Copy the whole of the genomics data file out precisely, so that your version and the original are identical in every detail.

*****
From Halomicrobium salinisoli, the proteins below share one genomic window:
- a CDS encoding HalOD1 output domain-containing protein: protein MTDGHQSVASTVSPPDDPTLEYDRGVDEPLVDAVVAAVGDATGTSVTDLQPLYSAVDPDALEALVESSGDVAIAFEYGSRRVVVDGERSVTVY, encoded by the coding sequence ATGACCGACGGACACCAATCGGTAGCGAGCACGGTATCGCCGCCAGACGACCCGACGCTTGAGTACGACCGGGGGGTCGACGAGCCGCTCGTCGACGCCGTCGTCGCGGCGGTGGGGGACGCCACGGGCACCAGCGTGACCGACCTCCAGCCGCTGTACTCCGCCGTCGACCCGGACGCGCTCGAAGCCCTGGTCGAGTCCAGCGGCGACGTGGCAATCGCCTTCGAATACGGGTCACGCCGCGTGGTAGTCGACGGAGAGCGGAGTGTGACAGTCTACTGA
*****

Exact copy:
From Halomicrobium salinisoli, the proteins below share one genomic window:
- a CDS encoding HalOD1 output domain-containing protein: protein MTDGHQSVASTVSPPDDPTLEYDRGVDEPLVDAVVAAVGDATGTSVTDLQPLYSAVDPDALEALVESSGDVAIAFEYGSRRVVVDGERSVTVY, encoded by the coding sequence ATGACCGACGGACACCAATCGGTAGCGAGCACGGTATCGCCGCCAGACGACCCGACGCTTGAGTACGACCGGGGGGTCGACGAGCCGCTCGTCGACGCCGTCGTCGCGGCGGTGGGGGACGCCACGGGCACCAGCGTGACCGACCTCCAGCCGCTGTACTCCGCCGTCGACCCGGACGCGCTCGAAGCCCTGGTCGAGTCCAGCGGCGACGTGGCAATCGCCTTCGAATACGGGTCACGCCGCGTGGTAGTCGACGGAGAGCGGAGTGTGACAGTCTACTGA